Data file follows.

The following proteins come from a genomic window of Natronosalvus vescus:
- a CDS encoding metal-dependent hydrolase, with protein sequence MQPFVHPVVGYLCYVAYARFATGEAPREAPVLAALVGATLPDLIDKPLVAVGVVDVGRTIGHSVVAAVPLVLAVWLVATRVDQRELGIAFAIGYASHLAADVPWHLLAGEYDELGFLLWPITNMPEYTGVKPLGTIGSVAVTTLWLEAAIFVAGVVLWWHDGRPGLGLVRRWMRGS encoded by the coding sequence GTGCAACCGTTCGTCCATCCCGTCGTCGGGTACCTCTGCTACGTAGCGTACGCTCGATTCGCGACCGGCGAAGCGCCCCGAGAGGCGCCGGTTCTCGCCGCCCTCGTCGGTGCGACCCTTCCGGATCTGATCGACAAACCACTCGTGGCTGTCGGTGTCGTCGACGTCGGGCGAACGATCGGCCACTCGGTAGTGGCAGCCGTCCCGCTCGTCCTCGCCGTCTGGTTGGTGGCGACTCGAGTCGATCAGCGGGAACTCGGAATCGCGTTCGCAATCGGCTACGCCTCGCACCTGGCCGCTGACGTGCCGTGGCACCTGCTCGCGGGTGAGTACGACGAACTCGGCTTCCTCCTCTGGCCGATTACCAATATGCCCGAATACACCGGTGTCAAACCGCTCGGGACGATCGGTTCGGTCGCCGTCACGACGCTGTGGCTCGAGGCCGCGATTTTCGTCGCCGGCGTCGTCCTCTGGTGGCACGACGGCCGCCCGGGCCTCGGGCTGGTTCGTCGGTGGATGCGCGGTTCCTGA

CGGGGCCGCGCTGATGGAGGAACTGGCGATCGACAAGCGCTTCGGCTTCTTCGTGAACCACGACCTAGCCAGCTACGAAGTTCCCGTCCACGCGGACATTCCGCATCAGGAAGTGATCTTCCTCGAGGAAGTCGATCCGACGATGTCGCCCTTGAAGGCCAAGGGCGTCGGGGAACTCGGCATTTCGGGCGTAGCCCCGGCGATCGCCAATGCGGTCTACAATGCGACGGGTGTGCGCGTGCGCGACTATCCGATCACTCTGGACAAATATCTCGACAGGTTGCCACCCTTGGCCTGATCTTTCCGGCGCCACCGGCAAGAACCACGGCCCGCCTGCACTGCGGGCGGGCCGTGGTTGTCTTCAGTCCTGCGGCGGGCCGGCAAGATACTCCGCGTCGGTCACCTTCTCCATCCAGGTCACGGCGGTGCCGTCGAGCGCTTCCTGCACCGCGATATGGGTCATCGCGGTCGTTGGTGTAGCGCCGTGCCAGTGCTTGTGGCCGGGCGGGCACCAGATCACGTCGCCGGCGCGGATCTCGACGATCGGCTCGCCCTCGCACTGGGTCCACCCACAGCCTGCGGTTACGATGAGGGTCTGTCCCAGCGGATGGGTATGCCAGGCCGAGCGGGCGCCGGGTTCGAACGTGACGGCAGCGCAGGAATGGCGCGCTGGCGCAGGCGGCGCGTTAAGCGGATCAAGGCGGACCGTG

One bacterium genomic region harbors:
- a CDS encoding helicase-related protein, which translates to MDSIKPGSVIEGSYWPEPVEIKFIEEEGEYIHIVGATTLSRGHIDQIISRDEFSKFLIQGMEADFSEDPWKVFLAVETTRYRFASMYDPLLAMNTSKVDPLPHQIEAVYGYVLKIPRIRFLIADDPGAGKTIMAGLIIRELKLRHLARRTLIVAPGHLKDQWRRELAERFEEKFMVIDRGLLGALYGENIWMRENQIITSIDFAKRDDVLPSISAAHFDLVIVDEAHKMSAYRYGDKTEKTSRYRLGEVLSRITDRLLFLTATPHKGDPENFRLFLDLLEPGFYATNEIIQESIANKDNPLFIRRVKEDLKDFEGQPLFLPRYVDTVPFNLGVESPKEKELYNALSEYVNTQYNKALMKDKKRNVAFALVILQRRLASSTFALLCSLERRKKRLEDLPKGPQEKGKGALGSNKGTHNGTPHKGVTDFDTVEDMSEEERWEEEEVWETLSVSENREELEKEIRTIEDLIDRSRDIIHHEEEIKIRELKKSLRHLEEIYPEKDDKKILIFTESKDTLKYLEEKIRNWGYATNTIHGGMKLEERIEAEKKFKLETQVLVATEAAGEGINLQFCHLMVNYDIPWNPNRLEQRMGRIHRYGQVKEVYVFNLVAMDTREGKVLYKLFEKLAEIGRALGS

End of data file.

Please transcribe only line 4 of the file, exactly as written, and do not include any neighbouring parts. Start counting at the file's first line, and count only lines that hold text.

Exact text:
One bacterium genomic region harbors: